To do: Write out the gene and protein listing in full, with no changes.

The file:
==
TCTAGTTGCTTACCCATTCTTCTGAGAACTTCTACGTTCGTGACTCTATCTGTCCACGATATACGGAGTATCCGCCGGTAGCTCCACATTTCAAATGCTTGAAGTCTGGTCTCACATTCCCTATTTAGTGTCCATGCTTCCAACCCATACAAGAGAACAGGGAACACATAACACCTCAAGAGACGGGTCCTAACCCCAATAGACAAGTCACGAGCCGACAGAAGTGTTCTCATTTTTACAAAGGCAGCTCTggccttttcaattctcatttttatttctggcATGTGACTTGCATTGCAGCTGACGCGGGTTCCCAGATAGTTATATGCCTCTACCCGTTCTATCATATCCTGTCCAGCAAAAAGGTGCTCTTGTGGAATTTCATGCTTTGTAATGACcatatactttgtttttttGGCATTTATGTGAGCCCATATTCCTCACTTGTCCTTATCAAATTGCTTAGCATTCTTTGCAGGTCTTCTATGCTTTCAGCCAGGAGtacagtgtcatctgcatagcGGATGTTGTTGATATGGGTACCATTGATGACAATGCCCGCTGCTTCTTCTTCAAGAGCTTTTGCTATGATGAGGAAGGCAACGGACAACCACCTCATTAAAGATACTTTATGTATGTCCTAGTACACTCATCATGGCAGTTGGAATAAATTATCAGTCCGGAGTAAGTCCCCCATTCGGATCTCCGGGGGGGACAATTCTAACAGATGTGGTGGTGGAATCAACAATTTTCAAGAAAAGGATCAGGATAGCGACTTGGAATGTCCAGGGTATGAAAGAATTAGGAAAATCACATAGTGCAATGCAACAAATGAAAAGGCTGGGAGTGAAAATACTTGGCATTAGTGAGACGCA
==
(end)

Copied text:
TCTAGTTGCTTACCCATTCTTCTGAGAACTTCTACGTTCGTGACTCTATCTGTCCACGATATACGGAGTATCCGCCGGTAGCTCCACATTTCAAATGCTTGAAGTCTGGTCTCACATTCCCTATTTAGTGTCCATGCTTCCAACCCATACAAGAGAACAGGGAACACATAACACCTCAAGAGACGGGTCCTAACCCCAATAGACAAGTCACGAGCCGACAGAAGTGTTCTCATTTTTACAAAGGCAGCTCTggccttttcaattctcatttttatttctggcATGTGACTTGCATTGCAGCTGACGCGGGTTCCCAGATAGTTATATGCCTCTACCCGTTCTATCATATCCTGTCCAGCAAAAAGGTGCTCTTGTGGAATTTCATGCTTTGTAATGACcatatactttgtttttttGGCATTTATGTGAGCCCATATTCCTCACTTGTCCTTATCAAATTGCTTAGCATTCTTTGCAGGTCTTCTATGCTTTCAGCCAGGAGtacagtgtcatctgcatagcGGATGTTGTTGATATGGGTACCATTGATGACAATGCCCGCTGCTTCTTCTTCAAGAGCTTTTGCTATGATGAGGAAGGCAACGGACAACCACCTCATTAAAGATACTTTATGTATGTCCTAGTACACTCATCATGGCAGTTGGAATAAATTATCAGTCCGGAGTAAGTCCCCCATTCGGATCTCCGGGGGGGACAATTCTAACAGATGTGGTGGTGGAATCAACAATTTTCAAGAAAAGGATCAGGATAGCGACTTGGAATGTCCAGGGTATGAAAGAATTAGGAAAATCACATAGTGCAATGCAACAAATGAAAAGGCTGGGAGTGAAAATACTTGGCATTAGTGAGACGCA